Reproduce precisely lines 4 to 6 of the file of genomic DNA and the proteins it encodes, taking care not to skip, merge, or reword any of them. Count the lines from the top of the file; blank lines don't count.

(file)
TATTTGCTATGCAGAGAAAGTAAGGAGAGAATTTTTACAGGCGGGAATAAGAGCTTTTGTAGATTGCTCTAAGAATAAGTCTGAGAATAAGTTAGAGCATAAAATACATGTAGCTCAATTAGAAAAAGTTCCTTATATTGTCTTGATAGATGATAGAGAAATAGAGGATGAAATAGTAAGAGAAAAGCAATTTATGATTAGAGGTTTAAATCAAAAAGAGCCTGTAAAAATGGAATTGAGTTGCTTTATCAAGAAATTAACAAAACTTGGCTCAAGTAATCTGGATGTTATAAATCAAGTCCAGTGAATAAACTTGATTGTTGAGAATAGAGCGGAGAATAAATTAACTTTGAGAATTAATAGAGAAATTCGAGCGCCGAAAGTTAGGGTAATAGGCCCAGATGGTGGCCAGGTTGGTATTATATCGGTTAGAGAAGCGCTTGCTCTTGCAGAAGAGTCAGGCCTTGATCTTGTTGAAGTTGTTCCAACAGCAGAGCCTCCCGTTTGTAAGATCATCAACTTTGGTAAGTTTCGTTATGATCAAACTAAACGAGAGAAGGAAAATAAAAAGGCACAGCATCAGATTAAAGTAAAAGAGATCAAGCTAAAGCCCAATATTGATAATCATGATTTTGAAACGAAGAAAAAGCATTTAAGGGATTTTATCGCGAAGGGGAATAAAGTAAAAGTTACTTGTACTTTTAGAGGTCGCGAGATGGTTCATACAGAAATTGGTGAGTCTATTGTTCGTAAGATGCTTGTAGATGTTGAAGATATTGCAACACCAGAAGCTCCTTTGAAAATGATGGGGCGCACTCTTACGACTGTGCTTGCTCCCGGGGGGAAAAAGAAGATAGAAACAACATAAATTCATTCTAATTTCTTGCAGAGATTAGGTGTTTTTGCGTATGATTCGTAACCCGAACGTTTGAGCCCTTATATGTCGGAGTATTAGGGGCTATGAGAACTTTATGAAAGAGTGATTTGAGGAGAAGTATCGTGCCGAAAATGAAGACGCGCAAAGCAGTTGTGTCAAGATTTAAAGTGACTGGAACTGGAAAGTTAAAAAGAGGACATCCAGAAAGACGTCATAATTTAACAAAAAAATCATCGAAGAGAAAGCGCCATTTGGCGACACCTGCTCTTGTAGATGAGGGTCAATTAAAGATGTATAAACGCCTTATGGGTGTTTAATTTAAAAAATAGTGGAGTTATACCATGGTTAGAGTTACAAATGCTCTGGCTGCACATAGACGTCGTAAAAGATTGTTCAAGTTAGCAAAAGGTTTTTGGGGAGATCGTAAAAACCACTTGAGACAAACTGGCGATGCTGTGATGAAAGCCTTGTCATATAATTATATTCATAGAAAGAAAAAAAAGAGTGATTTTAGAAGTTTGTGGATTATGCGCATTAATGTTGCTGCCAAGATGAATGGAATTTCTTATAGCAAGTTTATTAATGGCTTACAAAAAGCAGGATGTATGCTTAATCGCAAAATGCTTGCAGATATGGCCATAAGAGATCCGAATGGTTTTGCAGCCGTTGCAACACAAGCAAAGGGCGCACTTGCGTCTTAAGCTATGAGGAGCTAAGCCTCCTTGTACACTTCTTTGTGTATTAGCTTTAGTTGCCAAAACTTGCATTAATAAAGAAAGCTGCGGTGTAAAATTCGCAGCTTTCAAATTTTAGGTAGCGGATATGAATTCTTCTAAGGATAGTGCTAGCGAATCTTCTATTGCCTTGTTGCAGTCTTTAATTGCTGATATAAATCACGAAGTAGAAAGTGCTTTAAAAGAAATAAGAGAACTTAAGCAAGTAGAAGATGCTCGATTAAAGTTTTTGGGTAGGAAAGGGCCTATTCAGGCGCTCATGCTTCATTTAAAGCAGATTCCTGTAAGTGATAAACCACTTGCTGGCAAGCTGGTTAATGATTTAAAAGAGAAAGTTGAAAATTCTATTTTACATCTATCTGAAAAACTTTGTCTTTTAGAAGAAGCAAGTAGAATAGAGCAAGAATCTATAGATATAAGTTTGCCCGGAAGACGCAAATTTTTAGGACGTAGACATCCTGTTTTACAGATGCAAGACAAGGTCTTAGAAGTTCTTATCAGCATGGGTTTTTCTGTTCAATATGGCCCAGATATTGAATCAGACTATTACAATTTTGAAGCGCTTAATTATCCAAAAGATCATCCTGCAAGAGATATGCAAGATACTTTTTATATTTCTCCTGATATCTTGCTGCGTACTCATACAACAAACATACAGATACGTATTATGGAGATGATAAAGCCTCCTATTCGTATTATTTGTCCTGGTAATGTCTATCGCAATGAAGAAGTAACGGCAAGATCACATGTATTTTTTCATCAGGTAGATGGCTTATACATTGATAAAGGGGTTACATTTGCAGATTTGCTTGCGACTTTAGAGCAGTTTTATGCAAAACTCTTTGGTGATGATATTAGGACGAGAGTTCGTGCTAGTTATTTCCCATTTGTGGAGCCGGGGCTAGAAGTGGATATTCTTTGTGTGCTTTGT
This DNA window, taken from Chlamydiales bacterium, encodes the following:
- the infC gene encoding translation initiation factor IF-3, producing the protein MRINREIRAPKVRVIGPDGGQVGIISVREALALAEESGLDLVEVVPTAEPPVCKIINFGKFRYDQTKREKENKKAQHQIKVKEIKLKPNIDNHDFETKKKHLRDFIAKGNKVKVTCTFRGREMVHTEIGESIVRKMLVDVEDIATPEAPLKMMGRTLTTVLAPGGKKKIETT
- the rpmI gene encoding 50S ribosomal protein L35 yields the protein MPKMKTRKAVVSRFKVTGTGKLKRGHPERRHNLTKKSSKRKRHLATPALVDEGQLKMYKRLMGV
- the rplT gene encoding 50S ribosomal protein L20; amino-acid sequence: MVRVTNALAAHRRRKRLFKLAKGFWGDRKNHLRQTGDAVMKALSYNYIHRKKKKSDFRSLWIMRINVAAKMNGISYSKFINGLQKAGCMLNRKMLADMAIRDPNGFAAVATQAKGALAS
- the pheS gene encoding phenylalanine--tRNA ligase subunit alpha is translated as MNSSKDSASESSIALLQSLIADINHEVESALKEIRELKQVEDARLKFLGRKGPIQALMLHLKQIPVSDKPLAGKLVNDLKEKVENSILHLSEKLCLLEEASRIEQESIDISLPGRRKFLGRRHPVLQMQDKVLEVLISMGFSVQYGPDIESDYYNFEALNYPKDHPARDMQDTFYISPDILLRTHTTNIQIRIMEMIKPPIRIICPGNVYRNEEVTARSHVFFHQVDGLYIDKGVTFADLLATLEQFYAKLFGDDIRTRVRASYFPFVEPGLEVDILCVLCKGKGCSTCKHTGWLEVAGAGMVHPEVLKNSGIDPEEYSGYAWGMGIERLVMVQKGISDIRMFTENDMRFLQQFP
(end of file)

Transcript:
- the rpmI gene encoding 50S ribosomal protein L35 yields the protein MPKMKTRKAVVSRFKVTGTGKLKRGHPERRHNLTKKSSKRKRHLATPALVDEGQLKMYKRLMGV
- the rplT gene encoding 50S ribosomal protein L20; amino-acid sequence: MVRVTNALAAHRRRKRLFKLAKGFWGDRKNHLRQTGDAVMKALSYNYIHRKKKKSDFRSLWIMRINVAAKMNGISYSKFINGLQKAGCMLNRKMLADMAIRDPNGFAAVATQAKGALAS
- the pheS gene encoding phenylalanine--tRNA ligase subunit alpha is translated as MNSSKDSASESSIALLQSLIADINHEVESALKEIRELKQVEDARLKFLGRKGPIQALMLHLKQIPVSDKPLAGKLVNDLKEKVENSILHLSEKLCLLEEASRIEQESIDISLPGRRKFLGRRHPVLQMQDKVLEVLISMGFSVQYGPDIESDYYNFEALNYPKDHPARDMQDTFYISPDILLRTHTTNIQIRIMEMIKPPIRIICPGNVYRNEEVTARSHVFFHQVDGLYIDKGVTFADLLATLEQFYAKLFGDDIRTRVRASYFPFVEPGLEVDILCVLCKGKGCSTCKHTGWLEVAGAGMVHPEVLKNSGIDPEEYSGYAWGMGIERLVMVQKGISDIRMFTENDMRFLQQFP